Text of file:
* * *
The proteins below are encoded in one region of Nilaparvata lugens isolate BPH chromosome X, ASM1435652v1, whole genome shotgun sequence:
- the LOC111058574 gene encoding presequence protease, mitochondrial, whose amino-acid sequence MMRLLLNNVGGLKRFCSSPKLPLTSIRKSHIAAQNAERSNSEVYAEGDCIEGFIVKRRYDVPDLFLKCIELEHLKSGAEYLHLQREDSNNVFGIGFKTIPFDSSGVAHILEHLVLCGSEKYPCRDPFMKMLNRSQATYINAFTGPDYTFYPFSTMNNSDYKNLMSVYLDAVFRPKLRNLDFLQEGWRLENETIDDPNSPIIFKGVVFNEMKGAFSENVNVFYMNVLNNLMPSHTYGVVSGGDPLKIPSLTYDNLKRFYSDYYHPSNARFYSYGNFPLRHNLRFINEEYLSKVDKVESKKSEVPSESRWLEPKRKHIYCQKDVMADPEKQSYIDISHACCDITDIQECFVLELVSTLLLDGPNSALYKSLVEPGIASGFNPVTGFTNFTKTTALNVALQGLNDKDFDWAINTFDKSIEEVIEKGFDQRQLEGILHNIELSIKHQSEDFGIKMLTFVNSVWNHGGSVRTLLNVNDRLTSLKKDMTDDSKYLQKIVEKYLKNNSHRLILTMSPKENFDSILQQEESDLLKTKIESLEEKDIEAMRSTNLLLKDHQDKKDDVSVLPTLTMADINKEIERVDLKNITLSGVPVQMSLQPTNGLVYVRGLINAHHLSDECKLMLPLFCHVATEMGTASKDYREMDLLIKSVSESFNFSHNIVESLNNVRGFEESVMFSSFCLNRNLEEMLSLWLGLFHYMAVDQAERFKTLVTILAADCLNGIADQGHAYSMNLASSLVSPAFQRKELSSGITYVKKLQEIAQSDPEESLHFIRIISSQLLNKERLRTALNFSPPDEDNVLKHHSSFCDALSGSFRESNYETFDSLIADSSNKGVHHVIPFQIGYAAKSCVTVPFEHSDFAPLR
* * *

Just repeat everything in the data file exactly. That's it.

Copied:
The proteins below are encoded in one region of Nilaparvata lugens isolate BPH chromosome X, ASM1435652v1, whole genome shotgun sequence:
- the LOC111058574 gene encoding presequence protease, mitochondrial, whose amino-acid sequence MMRLLLNNVGGLKRFCSSPKLPLTSIRKSHIAAQNAERSNSEVYAEGDCIEGFIVKRRYDVPDLFLKCIELEHLKSGAEYLHLQREDSNNVFGIGFKTIPFDSSGVAHILEHLVLCGSEKYPCRDPFMKMLNRSQATYINAFTGPDYTFYPFSTMNNSDYKNLMSVYLDAVFRPKLRNLDFLQEGWRLENETIDDPNSPIIFKGVVFNEMKGAFSENVNVFYMNVLNNLMPSHTYGVVSGGDPLKIPSLTYDNLKRFYSDYYHPSNARFYSYGNFPLRHNLRFINEEYLSKVDKVESKKSEVPSESRWLEPKRKHIYCQKDVMADPEKQSYIDISHACCDITDIQECFVLELVSTLLLDGPNSALYKSLVEPGIASGFNPVTGFTNFTKTTALNVALQGLNDKDFDWAINTFDKSIEEVIEKGFDQRQLEGILHNIELSIKHQSEDFGIKMLTFVNSVWNHGGSVRTLLNVNDRLTSLKKDMTDDSKYLQKIVEKYLKNNSHRLILTMSPKENFDSILQQEESDLLKTKIESLEEKDIEAMRSTNLLLKDHQDKKDDVSVLPTLTMADINKEIERVDLKNITLSGVPVQMSLQPTNGLVYVRGLINAHHLSDECKLMLPLFCHVATEMGTASKDYREMDLLIKSVSESFNFSHNIVESLNNVRGFEESVMFSSFCLNRNLEEMLSLWLGLFHYMAVDQAERFKTLVTILAADCLNGIADQGHAYSMNLASSLVSPAFQRKELSSGITYVKKLQEIAQSDPEESLHFIRIISSQLLNKERLRTALNFSPPDEDNVLKHHSSFCDALSGSFRESNYETFDSLIADSSNKGVHHVIPFQIGYAAKSCVTVPFEHSDFAPLR